Sale of its majority stake in Shree Digvijay Cement Co. Ltd by Grasim Industries Ltd marks a stark turnaround in the fortunes of Grasim’s 10-year-old investment.
Less than three years ago, in fiscal 2004-05, Grasim had written off its entire equity investment in Digvijay Cement. The firm also provided for a permanent diminution in the value of loans to Digvijay Cement worth Rs 37.1 crore. Digvijay had been declared a sick industrial company, and Grasim had stated in its annual report that one reason for the provision, was its outlook for cash earnings for the next few years.
In the six-month period between October 2004 and March 2005, Digvijay Cement’s cash flow from operations was a dismal Rs55.83 crore. But, things turned around in FY06 when cement prices started rising, and Digvijay reported a profit (excluding other income) for the first time since Grasim took over.
In FY06 and FY07, the company generated cash worth Rs54 crore. Last fiscal, Grasim even reversed its loan write-off worth Rs37 crore and infused Rs72 crore in the company through a rights issue.
Including its original investment in 1998, Grasim’s total equity investment in Digvijay was Rs117.7 crore.
The Cimpor group of Portugal has agreed to purchase this for Rs 322 crore, resulting in a return of 174% for Grasim. That’s a fantastic return, since the majority of the investment was made just over a year ago, through the rights issue.
The enterprise value/tonne works out to $160, which is a rich valuation for an asset that’s insignificant as far as size goes, and operates on low profit margins.
Digvijay is expected to sell one million tonnes of cement this year, which is less than 1% of the country’s consumption. Even at the current cement prices, which are high by historical standards, the company makes an operating profit of only around $15 per tonne. This is roughly half what cement majors in the country make.
Cimpor seems to have paid a premium to gain an entry into the world’s second largest cement market.
From a Grasim shareholder’s point of view, the sale is a bonanza since Digvijay was seen as a dead investmenttill recently.
S&P on Asia’s markets
It all boils down to the price of oil. While making his presentation at Standard and Poor’s conference on the 2008 outlook for Asia-Pacific’s Financial Markets, Subir Gokarn, S&P’s chief economist, Asia Pacific, outlined his reasons why the region would be relatively insulated from the slowdown in the US. One of them is that housing’s import-intensity is relatively low, which means that if the US slowdown is largely confined to housing and doesn’t spill over into other sectors, then Asian exports may not be hit too badly. Moreover, interest rates in the region are close to their cyclical peaks, implying they can cut rates if the slowdown in exports becomes too much. That’s where the price of oil becomes important. Gokarn believes that a hike in domestic fuel prices would push inflation to around 4%, well within the Reserve Bank of India’s short-term target.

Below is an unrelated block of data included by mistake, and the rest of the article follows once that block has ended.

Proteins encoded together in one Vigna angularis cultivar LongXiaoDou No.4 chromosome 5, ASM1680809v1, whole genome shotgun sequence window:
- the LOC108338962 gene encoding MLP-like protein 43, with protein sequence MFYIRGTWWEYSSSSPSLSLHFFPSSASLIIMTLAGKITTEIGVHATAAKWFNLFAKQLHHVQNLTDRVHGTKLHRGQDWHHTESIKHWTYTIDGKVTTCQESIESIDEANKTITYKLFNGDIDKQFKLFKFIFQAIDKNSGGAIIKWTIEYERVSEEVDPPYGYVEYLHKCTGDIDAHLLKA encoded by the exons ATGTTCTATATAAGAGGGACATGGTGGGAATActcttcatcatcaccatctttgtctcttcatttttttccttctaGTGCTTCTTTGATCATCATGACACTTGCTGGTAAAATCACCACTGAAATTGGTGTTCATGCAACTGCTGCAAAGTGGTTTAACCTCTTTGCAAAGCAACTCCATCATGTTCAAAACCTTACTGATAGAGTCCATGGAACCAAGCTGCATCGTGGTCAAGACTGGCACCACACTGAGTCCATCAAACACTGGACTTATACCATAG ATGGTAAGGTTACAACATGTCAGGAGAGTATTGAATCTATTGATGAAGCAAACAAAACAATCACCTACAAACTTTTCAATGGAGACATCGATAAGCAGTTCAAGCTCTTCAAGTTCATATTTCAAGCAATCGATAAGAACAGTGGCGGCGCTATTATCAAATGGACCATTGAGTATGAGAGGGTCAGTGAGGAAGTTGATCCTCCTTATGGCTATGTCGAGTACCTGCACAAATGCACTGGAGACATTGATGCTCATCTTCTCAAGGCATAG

But, if oil prices rise, that would inhibit the ability of the region’s central banks to reduce interest rates. As a matter of fact, S&P’s interest rate forecast for India predicts a long-term interest rate of 8.5% as at end-July 2008. Gokarn also says that both China’s and India’s domestic growth drivers would be affected by oil prices remaining at current levels.
What does all this mean for investors? S&P estimates that the compounded annual growth rate of earnings per share for Indian corporates will be 24.2% over 2007-2009. The CAGR for China H-shares over the same period is lower, at 22.9%. That makes the price-earnings to growth ratio for India below one, making it comfortably priced.
In contrast, while the P-E multiple of the US market is low, S&P expects earnings growth for the S&P 500 to slip into negative territory.
That would make the US market unattractive on a PEG basis. In short, if the credit crunch does not kill risk appetite completely, money should still flow to theIndian markets.
Lorraine Tan, director of research, Asia, at S&P says investors are sitting on cash, which is a good thing because they will be able to redeploy their capital quickly once there’s more clarity on the extent of the credit crunch. Until then, Tan says the markets will remain range-bound.
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